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In this assignment I am going to look at the types of energy the body uses and how it is produced in the body. I will look work done in comparison to a person's body mass. I will calculate my Basal Metabolic Rate.

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Scientific Principles for Sport and Exercise Energy Systems Kelly Bush By Chloe Van Crugten Contents PAGE ONE: Title Page PAGE TWO: Contents PAGE THREE: introduction PAGE FOUR: Energy and Work PAGE FIVE: Basal Metabolic rate PAGE SIX - NINE: Role of ATP and Re-synthesising ATP. Introduction In this assignment I am going to look at the types of energy the body uses and how it is produced in the body. I will look work done in comparison to a person's body mass. I will calculate my Basal Metabolic Rate. The importance of the concept of energy becomes obvious with respect to how versatile the human body is in terms of movement and sporting activities. Even in the same activity the energy requirements can differ from one moment to the next. Energy cannot be created or destroyed; it can only be converted from one form to another. It is measured in joules or calories. The energy our body uses comes from food and is therefore known as chemical energy. Energy is produced by a series of complex chemical reactions and then converted into work by muscle contraction. If you don't use energy it is stored as fat. Fat is potential energy and when we use the energy for movement it is converted into kinetic energy. In sport it is important to be able to measure energy intake and expenditure. The internationally recognised unit for energy is 1joule. One joule is the energy required to move force of 1Newton over a distance of 1 meter. ...read more.


This also says he is not very strong. I produced the least power because my body mass is the lowest. Power is important particularly in athletic events such as throwing jumping and sprinting, because these events require explosive movement. From my results I am able to calculate the horsepower produced by myself and the other subjects. Calculating my Basal Metabolic Rate (BMR) This is the minimal calorific intake required to sustain life in a resting individual. This is the amount of energy our bodies would require if we slept all day. To work out my BMR I am going to use the following calculation: 65 + (9.6 x weight in Kg) + (1.8 x height in cm) - (4.7 x age in years)= My BMR is 701.5 calories This is just one method for calculating my BMR, I choose it because it takes into consideration height, weight and age but it doesn't consider the amount of physical activity. In a way this makes the calculation not as accurate as is could be. Although there are simpler methods of calculating BMR without using height weight and age which are even less accurate again. The Role of ATP When we exercise, where does all the energy that our body uses come from? All Energy comes from adenosine triphosphate ATP. ATP is a complex chemical compound which is formed with the chemical energy we get from food. It is stored in all cells but particularly muscle cells so that it is near by for muscle contraction. ...read more.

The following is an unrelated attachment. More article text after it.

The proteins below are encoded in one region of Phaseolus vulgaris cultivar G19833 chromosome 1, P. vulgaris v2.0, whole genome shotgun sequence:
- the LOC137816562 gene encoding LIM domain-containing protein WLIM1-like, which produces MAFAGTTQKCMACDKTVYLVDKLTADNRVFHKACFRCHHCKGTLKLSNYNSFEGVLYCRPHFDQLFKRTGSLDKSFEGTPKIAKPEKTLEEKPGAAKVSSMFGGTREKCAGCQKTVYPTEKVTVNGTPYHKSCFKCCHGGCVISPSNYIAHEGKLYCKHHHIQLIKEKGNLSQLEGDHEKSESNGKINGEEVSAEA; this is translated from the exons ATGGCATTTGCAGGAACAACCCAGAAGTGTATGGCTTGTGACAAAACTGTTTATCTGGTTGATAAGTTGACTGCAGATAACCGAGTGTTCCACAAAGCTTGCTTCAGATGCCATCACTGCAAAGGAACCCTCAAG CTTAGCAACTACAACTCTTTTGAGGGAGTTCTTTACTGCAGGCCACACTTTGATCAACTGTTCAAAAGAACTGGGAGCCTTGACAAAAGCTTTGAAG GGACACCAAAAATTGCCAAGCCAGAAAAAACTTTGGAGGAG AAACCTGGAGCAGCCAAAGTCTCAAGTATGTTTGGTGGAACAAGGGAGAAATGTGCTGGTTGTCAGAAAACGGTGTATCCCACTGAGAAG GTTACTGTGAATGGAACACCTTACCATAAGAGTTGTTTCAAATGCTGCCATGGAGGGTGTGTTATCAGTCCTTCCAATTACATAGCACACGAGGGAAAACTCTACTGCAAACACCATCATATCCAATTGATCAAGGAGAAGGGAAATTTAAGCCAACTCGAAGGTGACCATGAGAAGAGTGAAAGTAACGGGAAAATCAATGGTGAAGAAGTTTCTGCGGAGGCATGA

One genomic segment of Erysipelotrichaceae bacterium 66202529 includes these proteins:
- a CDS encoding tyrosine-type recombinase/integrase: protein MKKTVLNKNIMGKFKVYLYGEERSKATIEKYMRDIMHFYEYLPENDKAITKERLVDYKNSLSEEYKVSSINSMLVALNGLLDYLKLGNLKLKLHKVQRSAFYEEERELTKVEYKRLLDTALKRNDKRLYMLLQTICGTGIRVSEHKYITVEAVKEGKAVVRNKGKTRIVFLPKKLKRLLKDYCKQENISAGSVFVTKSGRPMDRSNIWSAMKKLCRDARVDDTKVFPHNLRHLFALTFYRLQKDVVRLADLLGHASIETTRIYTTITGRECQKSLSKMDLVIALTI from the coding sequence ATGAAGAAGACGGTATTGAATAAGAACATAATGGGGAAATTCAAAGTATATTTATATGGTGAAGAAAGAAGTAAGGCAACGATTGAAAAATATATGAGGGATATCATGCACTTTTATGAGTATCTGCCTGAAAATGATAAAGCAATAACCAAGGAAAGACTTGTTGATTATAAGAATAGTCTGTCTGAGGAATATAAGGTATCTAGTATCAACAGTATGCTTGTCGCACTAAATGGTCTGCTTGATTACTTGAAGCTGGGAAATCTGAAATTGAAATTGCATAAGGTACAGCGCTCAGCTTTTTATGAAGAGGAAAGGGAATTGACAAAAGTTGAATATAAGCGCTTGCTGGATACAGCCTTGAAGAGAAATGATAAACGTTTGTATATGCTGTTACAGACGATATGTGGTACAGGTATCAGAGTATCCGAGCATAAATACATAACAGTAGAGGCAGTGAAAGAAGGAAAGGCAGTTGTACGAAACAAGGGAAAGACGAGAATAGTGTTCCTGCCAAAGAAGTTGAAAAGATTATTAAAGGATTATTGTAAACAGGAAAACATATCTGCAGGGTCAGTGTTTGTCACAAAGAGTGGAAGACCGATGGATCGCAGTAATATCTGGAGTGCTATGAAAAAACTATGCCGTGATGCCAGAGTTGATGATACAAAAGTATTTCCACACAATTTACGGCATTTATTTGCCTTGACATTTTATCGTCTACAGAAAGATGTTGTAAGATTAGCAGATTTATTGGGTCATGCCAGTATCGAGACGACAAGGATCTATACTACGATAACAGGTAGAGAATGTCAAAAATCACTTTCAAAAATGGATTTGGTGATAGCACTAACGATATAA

It process itself is again aerobic, under normal conditions proteins would only supply around 10% of the bodies energy. In cases of starvation this can increase dramatically having a bad effect on the body. Long duration activities rely on aerobic energy sources such as cycling, running, swimming and walking. So the body has three systems for producing energy (ATP) for exercise. ATP/PC system which is also called the phosphogen system. Anaerobic glycolysis also known as the lactic acid system, and also the aerobic energy systems. Although these are all constantly working once one is completed depleted another is called upon to be the main supplier. Some sports require a mixture of aerobic and anaerobic energy production, good examples of these are rugby and hockey games where the pace of a player in constantly changing. Anaerobic ATP production allows explosive actions, whilst the aerobic system provides the majority of ATP during phases of recovery and low intensity work. Training can be done that stresses the energy systems relevant the athletes sport, this makes physiological adaptations happen which improves performance. The table below shows amount of aerobic or anaerobic energy production in certain sports. Activity Aerobic % Anaerobic% 100m sprint 0 100 200m sprint 10 90 100m swim 20 80 Boxing 30 70 800m 40 60 1500m/hockey game 50 50 400m sprint 60 40 Rowing/2000m 70 30 3000m run 80 20 Cross country run 90 10 Marathon 100 0 Conclusion Humans need energy to live move and exercise, our body has its own stores of energy which don't last very long but then the body has its own way of re-making energy, either aerobically or anaerobically to allow exercise to continue. ...read more.

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